Abstract/Details

Phosphorylation of Nur77 by MEL-ERK-RSK cascade induces mitochondrial translocation and apoptosis in T cells


2009 2009

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Abstract (summary)

Nur77, an orphan nuclear receptor, plays a key role in T cell apoptosis. As a transcription factor, Nur77 is assumed to exert its functions by driving the expression of target genes. However, Nur77 targets in T cell apoptosis are unknown. In cancer cell lines, Nur77 can induce apoptosis through the intrinsic apoptotic pathway but it remains controversial how Nur77 kills T cells. In this study, we provide biochemical, pharmacological and genetic evidence demonstrating that Nur77 induces apoptosis through the activation of the intrinsic pathway in T cells. We also show that Nur77 is a physiological substrate of the MEK-ERK-RSK-cascade. Specifically, we demonstrate that RSK phosphorylate Nur77 at serine 354 and this modulates Nur77 nuclear export and intracellular translocation during T cell death. Our data reveal that Nur77 phosphorylation and mitochondrial targeting, regulated by RSK, may define a role for the MEK1/2-ERK1/2 cascade in T cell apoptosis.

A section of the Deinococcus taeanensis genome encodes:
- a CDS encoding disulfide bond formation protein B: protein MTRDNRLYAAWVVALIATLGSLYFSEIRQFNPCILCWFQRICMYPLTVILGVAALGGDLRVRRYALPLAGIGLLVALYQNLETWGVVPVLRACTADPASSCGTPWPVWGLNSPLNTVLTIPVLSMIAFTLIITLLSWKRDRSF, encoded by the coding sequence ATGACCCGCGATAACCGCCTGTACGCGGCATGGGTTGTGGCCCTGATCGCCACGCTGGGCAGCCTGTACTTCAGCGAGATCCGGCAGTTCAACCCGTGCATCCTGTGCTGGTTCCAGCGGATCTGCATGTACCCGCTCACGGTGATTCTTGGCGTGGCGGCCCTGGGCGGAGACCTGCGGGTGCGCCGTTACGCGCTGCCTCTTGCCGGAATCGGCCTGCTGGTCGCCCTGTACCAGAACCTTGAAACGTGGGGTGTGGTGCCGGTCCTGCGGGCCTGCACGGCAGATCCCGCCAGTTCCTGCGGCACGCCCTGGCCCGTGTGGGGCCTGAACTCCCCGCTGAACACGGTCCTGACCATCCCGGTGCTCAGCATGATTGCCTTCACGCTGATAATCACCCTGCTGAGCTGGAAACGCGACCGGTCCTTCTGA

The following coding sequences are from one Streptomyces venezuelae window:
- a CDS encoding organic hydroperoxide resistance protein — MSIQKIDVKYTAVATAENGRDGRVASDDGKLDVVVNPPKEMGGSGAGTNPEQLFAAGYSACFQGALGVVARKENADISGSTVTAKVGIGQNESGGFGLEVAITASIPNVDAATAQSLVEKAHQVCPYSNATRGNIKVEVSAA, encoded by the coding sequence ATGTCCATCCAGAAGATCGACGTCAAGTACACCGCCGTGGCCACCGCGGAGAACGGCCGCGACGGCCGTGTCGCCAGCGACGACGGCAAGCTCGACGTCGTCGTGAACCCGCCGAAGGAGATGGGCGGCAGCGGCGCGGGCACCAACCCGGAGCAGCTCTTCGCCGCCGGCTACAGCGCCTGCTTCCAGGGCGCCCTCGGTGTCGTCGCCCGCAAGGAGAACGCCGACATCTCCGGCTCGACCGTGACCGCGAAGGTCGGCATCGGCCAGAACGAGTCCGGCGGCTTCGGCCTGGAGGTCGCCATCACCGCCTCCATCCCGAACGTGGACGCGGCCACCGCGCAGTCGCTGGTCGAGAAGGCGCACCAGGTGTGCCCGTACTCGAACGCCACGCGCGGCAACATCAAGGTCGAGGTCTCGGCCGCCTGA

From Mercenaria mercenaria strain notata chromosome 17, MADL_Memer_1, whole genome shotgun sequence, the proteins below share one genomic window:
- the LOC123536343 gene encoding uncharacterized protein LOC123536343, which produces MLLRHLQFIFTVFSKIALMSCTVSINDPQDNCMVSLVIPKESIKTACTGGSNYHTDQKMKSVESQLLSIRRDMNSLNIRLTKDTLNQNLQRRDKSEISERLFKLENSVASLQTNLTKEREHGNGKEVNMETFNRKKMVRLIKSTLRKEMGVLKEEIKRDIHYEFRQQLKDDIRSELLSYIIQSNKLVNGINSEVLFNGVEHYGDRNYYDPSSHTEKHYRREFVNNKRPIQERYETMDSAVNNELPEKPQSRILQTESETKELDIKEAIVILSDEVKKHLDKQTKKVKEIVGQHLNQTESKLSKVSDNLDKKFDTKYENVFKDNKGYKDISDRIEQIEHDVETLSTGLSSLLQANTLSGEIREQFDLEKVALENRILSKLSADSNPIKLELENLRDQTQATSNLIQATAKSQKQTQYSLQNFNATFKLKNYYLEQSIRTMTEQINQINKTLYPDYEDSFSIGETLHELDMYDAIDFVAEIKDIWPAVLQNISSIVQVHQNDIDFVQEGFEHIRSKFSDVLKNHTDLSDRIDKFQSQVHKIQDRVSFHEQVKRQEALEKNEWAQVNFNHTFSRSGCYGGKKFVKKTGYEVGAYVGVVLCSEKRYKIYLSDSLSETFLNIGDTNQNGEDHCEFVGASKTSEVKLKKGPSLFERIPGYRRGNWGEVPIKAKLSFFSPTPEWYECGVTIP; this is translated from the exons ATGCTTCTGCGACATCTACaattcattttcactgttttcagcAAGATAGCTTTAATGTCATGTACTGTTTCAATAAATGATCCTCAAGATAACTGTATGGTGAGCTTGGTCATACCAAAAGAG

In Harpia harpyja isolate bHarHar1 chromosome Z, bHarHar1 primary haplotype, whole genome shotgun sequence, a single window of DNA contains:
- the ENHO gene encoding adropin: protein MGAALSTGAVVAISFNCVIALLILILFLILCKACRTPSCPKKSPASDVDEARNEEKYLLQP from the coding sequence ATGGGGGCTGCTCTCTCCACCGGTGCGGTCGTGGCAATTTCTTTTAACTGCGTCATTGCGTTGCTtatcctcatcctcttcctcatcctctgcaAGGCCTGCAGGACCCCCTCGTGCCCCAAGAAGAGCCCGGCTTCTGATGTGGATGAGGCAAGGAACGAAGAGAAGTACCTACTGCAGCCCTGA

Indexing (details)


Subject
Molecular biology;
Cellular biology
Classification
0307: Molecular biology
0379: Cellular biology
Identifier / keyword
Biological sciences; Apoptosis; MAP kinase; Mitochondria; Mitochondrial translocation; Nur77; Phosphorylation; T cells
Title
Phosphorylation of Nur77 by MEL-ERK-RSK cascade induces mitochondrial translocation and apoptosis in T cells
Author
Wang, Aibo
Number of pages
107
Publication year
2009
Degree date
2009
School code
0118
Source
DAI-B 70/09, Dissertation Abstracts International
Place of publication
Ann Arbor
Country of publication
United States
ISBN
9781109352252
Advisor
Osborne, Barbara A.
Committee member
Anguita, Juan; Nambu, JOhn; Visconti, Pablo
University/institution
University of Massachusetts Amherst
Department
Animal Science
University location
United States -- Massachusetts
Degree
Ph.D.
Source type
Dissertations & Theses
Language
English
Document type
Dissertation/Thesis
Dissertation/thesis number
3372283
ProQuest document ID
304921806
Copyright
Database copyright ProQuest LLC; ProQuest does not claim copyright in the individual underlying works.
Document URL
http://search.proquest.com/docview/304921806
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